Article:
Auditory Hallucinations: Psychotic Symptom or Dissociative Experience?

Andrew Moskowitz, Dirk Corstens

    Research output: Contribution to journalArticlepeer-review


    While auditory hallucinations are considered a core psychotic symptom, central to the diagnosis of schizophrenia, it has long been recognized that persons who are not psychotic may also hear voices. There is an entrenched clinical belief that distinctions can be made between these groups, typically, on the basis of the perceived location or the ‘third-person’ perspective of the voices. While it is generally believed that such characteristics of voices have significant clinical implications, and are important in the differential diagnosis between dissociative and psychotic disorders, there is no research evidence in support of this. Voices heard by persons diagnosed schizophrenic appear to be indistinguishable, on the basis of their experienced characteristics, from voices heard by persons with dissociative disorders or by persons with no mental disorder at all. On this and other bases outlined in this article, we argue that hearing voices should be considered a dissociative experience, which under some conditions may have pathological consequences. In other words, we believe that, while voices may occur in the context of a psychotic disorder, they should not be considered a psychotic symptom.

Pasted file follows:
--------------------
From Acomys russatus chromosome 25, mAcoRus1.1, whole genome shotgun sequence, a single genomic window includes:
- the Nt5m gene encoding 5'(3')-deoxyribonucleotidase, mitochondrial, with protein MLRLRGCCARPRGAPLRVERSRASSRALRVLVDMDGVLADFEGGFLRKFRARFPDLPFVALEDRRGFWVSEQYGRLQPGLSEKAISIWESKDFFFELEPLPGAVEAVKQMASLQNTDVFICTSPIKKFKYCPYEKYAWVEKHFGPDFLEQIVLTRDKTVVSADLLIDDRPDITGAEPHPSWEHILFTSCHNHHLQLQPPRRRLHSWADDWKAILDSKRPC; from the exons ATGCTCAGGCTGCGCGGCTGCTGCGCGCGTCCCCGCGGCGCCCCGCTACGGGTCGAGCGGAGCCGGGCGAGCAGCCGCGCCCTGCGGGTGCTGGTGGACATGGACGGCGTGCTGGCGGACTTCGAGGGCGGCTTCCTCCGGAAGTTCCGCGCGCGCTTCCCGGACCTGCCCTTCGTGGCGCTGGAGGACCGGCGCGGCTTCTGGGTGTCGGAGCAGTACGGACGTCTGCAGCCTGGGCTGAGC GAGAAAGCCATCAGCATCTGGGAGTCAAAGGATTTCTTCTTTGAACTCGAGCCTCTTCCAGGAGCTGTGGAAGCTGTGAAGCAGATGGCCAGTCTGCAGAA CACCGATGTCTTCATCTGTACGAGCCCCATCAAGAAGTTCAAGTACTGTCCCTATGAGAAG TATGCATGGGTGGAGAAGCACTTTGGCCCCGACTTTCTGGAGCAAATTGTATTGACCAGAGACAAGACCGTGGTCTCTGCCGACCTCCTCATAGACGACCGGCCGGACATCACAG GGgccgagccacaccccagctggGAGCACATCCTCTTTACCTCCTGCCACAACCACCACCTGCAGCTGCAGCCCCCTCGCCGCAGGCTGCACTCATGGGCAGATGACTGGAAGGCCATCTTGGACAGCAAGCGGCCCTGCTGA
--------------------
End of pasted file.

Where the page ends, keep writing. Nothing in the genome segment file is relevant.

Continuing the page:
Original languageEnglish
    Pages (from-to)35-63
    Number of pages29
    JournalJournal of Psychological Trauma
    Issue number2-3
    Publication statusPublished - 2008


    • auditory hallucinations
    • dissociation
    • psychosis
    • diagnosis


    Dive into the research topics of 'Auditory Hallucinations: Psychotic Symptom or Dissociative Experience?'. Together they form a unique fingerprint.

    Cite this